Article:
By Terry Cronin, VP, Cloud Services Division, Toshiba
Technology historians tell us that the idea of cloud computing dates back to at least the mid-’90s. That may be true, but the term’s more likely been in vogue since Amazon’s Elastic Compute Cloud hit the market 10 years later. In the years since, there’s been a steady and ever-growing migration to this model.
Still, in our business, a decade is eternity. That’s why what we should really be talking about is the next logical next step: solutions that don’t have to migrate to the cloud because they were actually born there.
That’s the best way to look at virtual desktop service (VDS), or Desktop-as-a-Service (DaaS). At its core, this involves the outsourcing of a virtual desktop infrastructure (VDI) to a third-party service provider. And putting the multiple acronyms aside for a moment, it’s a discipline that offers significant opportunities to managed services providers.
First, a little bit of context. On a macro scale, the economy seems to be stabilizing. According to research firm IDC, worldwide IT spending for 2014 will grow 5 percent year-over-year to $2.1 trillion. Cloud-specific spending in particular will spike by 25 percent to more than $100 billion.
There are many reasons for the spending boost. Most important is the democratization of IT blended with the increasing demand for access. At the heart of this transformation is the Bring Your Own Device (BYOD) phenomenon — business professionals keep growing their arsenal of mobile tools, and take for granted access to all company data from those devices, regardless of form factor, operating system, application, social media channel, etc. Meanwhile, this swirling ecosystem presents a nightmare for IT departments that have to balance user-driven implementation of new technologies with strict corporate mandates for compliance and security, all while keeping costs down.
This makes for a laundry list of headaches. There’s the need to maintain data isolation, specifically separating business data from, say, video games. The business information also must be secured, ensuring access to authenticated users only. Corporate IT must have a level of control that enables authorized IT personnel to manage devices, including remote data wiping, from a central location. (As just one data point, server virtualization accounted for only 12 percent of workloads as recently as 2009; by 2012, it had spiked to 50 percent.) These and many other considerations mandate purpose-built data centers that can satisfy next-generation performance requirements.
That’s exactly what an off-premise DaaS model — enabled by a single provider that purchases, owns and manages the servers, storage and network equipment, and delivered in a customized manner by managed service providers — brings to the enterprise. It’s all born in the cloud.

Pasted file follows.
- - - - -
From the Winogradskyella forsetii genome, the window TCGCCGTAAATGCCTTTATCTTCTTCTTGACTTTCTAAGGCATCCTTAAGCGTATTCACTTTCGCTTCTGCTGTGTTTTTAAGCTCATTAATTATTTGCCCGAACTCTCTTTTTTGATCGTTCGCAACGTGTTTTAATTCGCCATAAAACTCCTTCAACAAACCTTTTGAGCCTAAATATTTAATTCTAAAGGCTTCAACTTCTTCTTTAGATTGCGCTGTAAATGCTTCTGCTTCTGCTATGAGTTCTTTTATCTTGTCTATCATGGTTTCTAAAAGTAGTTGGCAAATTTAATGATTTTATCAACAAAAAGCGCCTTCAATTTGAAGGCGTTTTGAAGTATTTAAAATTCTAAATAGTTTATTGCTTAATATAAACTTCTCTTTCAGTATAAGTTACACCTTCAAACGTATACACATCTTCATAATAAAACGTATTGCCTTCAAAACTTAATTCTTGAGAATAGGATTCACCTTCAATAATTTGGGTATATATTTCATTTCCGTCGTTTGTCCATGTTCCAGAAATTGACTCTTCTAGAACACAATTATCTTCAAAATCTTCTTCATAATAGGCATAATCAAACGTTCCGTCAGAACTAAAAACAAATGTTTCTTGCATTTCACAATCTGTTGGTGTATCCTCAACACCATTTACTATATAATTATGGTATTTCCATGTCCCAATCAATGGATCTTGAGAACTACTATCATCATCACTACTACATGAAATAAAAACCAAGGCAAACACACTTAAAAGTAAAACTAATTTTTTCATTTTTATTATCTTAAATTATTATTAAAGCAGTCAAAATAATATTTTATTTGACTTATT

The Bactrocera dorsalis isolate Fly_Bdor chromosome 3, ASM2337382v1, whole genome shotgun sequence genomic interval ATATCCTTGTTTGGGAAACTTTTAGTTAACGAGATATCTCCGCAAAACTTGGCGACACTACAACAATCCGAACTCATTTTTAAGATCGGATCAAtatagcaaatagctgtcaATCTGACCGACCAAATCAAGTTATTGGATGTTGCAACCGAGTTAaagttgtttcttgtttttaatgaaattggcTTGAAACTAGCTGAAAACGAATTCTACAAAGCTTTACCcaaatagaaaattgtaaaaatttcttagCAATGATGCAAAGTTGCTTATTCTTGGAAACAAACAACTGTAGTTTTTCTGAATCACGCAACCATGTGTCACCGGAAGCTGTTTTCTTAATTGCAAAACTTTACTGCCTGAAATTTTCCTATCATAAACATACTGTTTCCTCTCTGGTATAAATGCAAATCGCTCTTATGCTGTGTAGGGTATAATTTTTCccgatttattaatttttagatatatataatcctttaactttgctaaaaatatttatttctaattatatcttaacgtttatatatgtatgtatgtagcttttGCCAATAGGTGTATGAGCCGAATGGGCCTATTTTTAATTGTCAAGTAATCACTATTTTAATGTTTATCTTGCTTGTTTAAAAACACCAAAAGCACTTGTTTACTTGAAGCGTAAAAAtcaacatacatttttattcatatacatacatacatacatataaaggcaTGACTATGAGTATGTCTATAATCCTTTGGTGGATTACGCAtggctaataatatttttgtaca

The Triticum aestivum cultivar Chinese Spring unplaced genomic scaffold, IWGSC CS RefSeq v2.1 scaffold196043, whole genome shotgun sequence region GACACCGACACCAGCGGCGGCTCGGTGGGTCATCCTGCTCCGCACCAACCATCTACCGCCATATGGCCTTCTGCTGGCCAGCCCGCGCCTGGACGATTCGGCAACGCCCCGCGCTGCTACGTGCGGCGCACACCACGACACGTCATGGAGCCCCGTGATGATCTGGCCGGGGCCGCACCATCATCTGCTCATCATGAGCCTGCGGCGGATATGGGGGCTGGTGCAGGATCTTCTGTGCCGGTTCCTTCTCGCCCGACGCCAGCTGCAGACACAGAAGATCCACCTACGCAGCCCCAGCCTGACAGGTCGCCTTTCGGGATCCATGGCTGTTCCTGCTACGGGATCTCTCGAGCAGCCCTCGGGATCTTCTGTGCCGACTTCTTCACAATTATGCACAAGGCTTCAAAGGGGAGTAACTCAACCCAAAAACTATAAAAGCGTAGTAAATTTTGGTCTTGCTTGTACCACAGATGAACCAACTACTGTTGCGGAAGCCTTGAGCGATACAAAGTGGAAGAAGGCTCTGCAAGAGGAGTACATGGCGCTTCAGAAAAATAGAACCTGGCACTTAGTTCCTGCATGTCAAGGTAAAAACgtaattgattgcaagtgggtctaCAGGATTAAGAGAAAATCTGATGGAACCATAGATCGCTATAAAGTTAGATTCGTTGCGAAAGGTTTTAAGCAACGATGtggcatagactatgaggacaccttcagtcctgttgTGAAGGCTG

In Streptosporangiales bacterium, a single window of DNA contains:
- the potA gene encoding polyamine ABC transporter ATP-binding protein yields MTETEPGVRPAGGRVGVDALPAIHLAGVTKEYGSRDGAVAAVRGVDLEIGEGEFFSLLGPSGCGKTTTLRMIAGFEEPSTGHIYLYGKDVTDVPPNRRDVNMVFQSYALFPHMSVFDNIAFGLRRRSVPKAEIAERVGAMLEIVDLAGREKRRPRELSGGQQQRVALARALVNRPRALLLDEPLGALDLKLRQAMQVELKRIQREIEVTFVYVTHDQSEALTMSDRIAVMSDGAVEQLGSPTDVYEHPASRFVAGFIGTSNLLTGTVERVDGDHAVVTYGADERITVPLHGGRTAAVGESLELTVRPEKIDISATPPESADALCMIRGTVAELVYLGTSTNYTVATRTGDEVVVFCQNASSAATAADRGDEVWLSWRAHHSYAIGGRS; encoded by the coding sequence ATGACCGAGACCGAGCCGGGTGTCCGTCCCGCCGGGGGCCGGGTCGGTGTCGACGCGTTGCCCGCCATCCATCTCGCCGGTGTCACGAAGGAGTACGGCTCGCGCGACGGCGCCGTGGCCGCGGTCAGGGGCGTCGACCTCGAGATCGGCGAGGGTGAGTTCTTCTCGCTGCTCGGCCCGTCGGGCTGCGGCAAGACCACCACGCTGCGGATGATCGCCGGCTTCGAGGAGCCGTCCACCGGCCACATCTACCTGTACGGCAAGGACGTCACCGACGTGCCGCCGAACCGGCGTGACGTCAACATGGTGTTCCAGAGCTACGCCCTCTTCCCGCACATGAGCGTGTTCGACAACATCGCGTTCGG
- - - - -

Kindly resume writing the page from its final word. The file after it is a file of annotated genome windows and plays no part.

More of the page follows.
Even compared to, for example, a virtual desktop infrastructure model, the benefits are undeniable. Consider the capital and operating expenditure priorities: With a DaaS arrangement, there’s no need for capital equipment, no expenditures for software licensing (other than the basic desktop operating system), no annual maintenance for hardware or software, and no data center administration. With no upfront investment needed, and only a short time commitment to start with, the entire risk is minimal.
When the arrangement is channel-focused, the competitive advantages become even clearer. Let’s say the technology provider manages the data center, which includes primary responsibility for security, power, and cooling. It also acquires, provisions and manages the hardware, including servers, storage and networking. It supervises overall administration, which covers managing the infrastructure, creating tenants and assigning tenant administrators. And of course, it provides round-the-clock support. The MSP, meanwhile, might obtain and manage the client operating system and application software licenses, create desktop images and, most importantly, manage the users. That’s a real partnership.
A cloud model offers many different options, and all of them have a place in this environment. That’s because the benefits of cloud computing are undeniable: Endless scalability and unlimited flexibility to take advantage of shifting market conditions, a high level of cost control and, when managed right, optimal security. This is why cloud migration is now so integral to enterprise infrastructures around the world.
A well-managed Desktop-as-a-Service model is a perfect continuation of that model. It cuts back even more on the upfront investment necessary, enhances the flexibility required to manage the constantly evolving user universe, and enables greater central control for security and compliance while offering business professionals the access they need when they need it.
The massive migration to the cloud is not about to let up anytime soon — it’s fundamental to the enterprise, and with good reason. But it’s also time to consider solutions that don’t have to go anywhere, because they’re already there. That what Desktop-as-a-Service offers. For businesses everywhere, it’s an increasingly attractive option. For MSPs that can take advantage of the opportunity, it’s a major competitive differentiator.